Music research indicates that music education not only has the benefits of self-expression and enjoyment, but is linked to improved cognitive function (Schellenberg), increased language development from an early age (Legg), and positive social interaction (Netherwood). Music listening and performance impacts the brain as a whole, stimulating both halves – the analytical brain and the subjective-artistic brain, affecting a child’s overall cognitive development and possibly increasing a child’s overall intellectual capacity more than any other activity affecting the brain’s bilaterism (Yoon).
How does music stimulate the right and left hemispheres?
We often hear about an analytical person, like an accountant, being left-brained while a more “free spirit”, like an artist or poet, is considered “right-brained”. Yet music research indicates that the average professional musician or composer, despite incorrect personality stereotypes, encompasses both the analytical traits of the left brain and the more creative aspects of the right brain.
The right hemisphere engages in synthesizing several different parts to create a cohesive whole when processing new information (Williams). Almost nonlinear in processing information, the right brain is adept at visual imagery. The left hemisphere, sequential and linear in its data processing, moves step by step when processing new information (Williams). Just like any part of the body, any activity that stimulates the brain helps increase its overall functionality. While most activities like visual art, computing, and language largely work in only one hemisphere, music is one of the few activities that stimulates both sides of the brain.
The right brain, often considered the more subjective and creative hemisphere, focuses on the melody in music. The left hemisphere, considered the analytical part of the brain, is responsible for the understanding of musical structure and motor skills, such as playing the violin (Yoon). Rhythmic structures uniquely affect the brain extensively, such as supplementary motor areas and the basal ganglia, especially when compared to musical styles lacking a steady beat pattern (Phillips-Silver). Nonmusical activities, such as walking or martial arts, also aid the brain bilaterally when combined with a steady rhythm (Manjul).
Music Listening vs. Music Performance/Activity
Music research indicates that both music listening and music performance have significant benefits. Several years ago popular culture was abuzz with the Mozart Effect, the incorrect notion that simply listening to Mozart for several minutes a day increased a child’s IQ on a permanent basis. While subsequent music research indicates Mozart Effect does not exist, there have been several studies that indicate the listening to music does have significant physiological benefits.
- The act of listening to music has several noted benefits (Yoon):
- Stress relief and emotional release
- Increased creativity and abstract thinking
- Positive influences on the bodies overall energy levels and heart rhythm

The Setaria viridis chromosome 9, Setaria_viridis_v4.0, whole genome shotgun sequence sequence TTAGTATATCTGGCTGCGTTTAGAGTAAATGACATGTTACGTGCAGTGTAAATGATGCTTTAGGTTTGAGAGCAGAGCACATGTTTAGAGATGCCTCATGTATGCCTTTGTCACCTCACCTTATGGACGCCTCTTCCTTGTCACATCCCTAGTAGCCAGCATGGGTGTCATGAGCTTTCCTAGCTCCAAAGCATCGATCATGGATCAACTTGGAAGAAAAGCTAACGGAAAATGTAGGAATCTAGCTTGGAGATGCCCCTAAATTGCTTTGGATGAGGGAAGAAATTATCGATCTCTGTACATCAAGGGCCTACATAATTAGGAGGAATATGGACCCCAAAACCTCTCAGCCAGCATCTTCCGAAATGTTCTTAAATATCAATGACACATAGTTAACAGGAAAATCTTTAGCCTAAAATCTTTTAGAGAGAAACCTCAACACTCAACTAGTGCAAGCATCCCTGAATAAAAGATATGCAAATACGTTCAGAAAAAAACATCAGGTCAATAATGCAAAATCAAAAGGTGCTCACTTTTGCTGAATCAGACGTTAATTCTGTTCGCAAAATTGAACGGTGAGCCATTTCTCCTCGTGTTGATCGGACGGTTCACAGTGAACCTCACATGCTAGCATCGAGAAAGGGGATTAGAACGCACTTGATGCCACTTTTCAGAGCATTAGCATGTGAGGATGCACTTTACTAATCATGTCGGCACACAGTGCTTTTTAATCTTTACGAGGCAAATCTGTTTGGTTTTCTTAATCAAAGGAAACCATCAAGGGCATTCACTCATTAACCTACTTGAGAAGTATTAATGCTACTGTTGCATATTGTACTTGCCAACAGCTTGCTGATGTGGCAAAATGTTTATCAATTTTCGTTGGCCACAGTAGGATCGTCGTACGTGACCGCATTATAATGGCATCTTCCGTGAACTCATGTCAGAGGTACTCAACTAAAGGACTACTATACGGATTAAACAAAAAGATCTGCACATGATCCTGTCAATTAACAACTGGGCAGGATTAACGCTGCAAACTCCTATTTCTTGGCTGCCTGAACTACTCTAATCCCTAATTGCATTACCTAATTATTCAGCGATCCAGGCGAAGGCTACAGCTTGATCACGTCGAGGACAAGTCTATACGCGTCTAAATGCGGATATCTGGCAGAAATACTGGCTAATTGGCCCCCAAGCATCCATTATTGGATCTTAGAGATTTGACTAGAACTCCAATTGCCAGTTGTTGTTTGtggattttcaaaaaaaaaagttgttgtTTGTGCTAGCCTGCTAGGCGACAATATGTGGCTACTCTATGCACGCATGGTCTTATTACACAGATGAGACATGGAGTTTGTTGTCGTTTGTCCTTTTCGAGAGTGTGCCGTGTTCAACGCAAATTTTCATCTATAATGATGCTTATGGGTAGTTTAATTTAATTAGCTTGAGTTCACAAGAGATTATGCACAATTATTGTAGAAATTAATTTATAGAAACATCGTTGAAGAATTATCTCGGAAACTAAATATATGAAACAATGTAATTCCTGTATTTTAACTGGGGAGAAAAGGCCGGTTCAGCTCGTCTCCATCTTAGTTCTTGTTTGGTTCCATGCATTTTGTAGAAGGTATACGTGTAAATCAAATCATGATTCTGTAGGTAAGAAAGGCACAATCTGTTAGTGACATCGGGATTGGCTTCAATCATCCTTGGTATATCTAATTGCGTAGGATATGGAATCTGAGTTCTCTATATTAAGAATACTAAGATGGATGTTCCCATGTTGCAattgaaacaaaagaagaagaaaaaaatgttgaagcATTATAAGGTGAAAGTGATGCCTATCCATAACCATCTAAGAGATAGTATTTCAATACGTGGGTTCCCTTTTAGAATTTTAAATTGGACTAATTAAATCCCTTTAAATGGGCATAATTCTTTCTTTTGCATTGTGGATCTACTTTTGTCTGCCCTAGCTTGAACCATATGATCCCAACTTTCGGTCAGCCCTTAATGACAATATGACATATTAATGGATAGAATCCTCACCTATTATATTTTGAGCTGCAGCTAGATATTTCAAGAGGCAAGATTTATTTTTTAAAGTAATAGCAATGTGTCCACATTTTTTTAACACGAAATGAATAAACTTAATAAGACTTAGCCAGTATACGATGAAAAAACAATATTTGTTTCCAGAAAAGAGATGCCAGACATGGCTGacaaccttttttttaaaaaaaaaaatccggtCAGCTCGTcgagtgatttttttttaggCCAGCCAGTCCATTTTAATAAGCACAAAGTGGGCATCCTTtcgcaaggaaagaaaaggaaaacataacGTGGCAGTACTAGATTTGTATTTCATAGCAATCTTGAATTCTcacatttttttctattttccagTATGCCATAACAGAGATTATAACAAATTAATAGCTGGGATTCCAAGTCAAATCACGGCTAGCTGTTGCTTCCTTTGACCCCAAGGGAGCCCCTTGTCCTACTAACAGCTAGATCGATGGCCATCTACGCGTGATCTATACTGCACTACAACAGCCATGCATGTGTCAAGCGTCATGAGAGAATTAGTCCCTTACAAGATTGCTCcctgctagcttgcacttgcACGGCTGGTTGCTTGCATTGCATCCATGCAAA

Music research on music education suggests that musical activities like dancing, playing an instrument, and singing demonstrate long term benefits in memory, language development, concentration, and physical agility. (Netherwood, Schellenberg). Added memory and language skills help the average musician gain a better understanding of human language than those who do not engage in musical activities. (Moreno) Long term cognitive and language skills increased for student musicians who maintained long term commitments to music by studying an instrument or engaging in vocal performance.
Music research shows that music education benefits students notably by its positive effects on the brain’s functions.
Some key points to remember:
- Music research indicates the music education benefits students by increasing self-expression, cognitive abilities, language development, and agility.
- Music is unique in its ability to affect more than a single brain hemisphere, incorporating both the right and left sides of the brain.
- While music listening has marked benefits regarding physiological effects of stress, playing an instrument or taking vocal lessons offers a marked increase in the benefits of music education, especially in regards to memory, language, and cognitive development.
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Legg, R. (2009). Using music to accelerate language learning: an experimental study. Research in Education, (82), 1-12. Retrieved from the Professional Development Collection database.
Schellenberg, E. (2005). Music and Cognitive Abilities. Current Directions in Psychological Science (Wiley-Blackwell). 317-320.
Vitale, J.L. (2011). Music Makes You Smarter: A New Paradigm for Music Education?
Perceptions and Perspectives from Four Groups of Elementary Education Stakeholders. Canadian Journal of Education, 34(3), 317-343.
Netherwood, C. (2007). Music to your ears. Autralian Parents, 64.
Yoon, J. (2000, January 1). Music in the Classroom: Its Influence on Children’s Brain Development, Academic Performance, and Practical Life Skills.
Phillips-Silver, Jessica. (2009, June). On the Meaning of Movement in Music, Development, and the Brain. Contemporary Music Review. Vol. 28, No. 3, pp. 293-314.
Williams, Linda. Teaching for the two-sided mind: a guide to right brain/left brain education. Simon & Schuster. 1986.
Bajaj, Manjul. Personal Growth – Cross train your brain. Lifepositive.com. http://www.lifepositive.com/Mind/Personal_Growth/Cross_train_your_brain12003.asp.
Moreno. S. (2009). Can Music Influence Language and Cognition?. Contemporary Music Review, 28 (3), 329.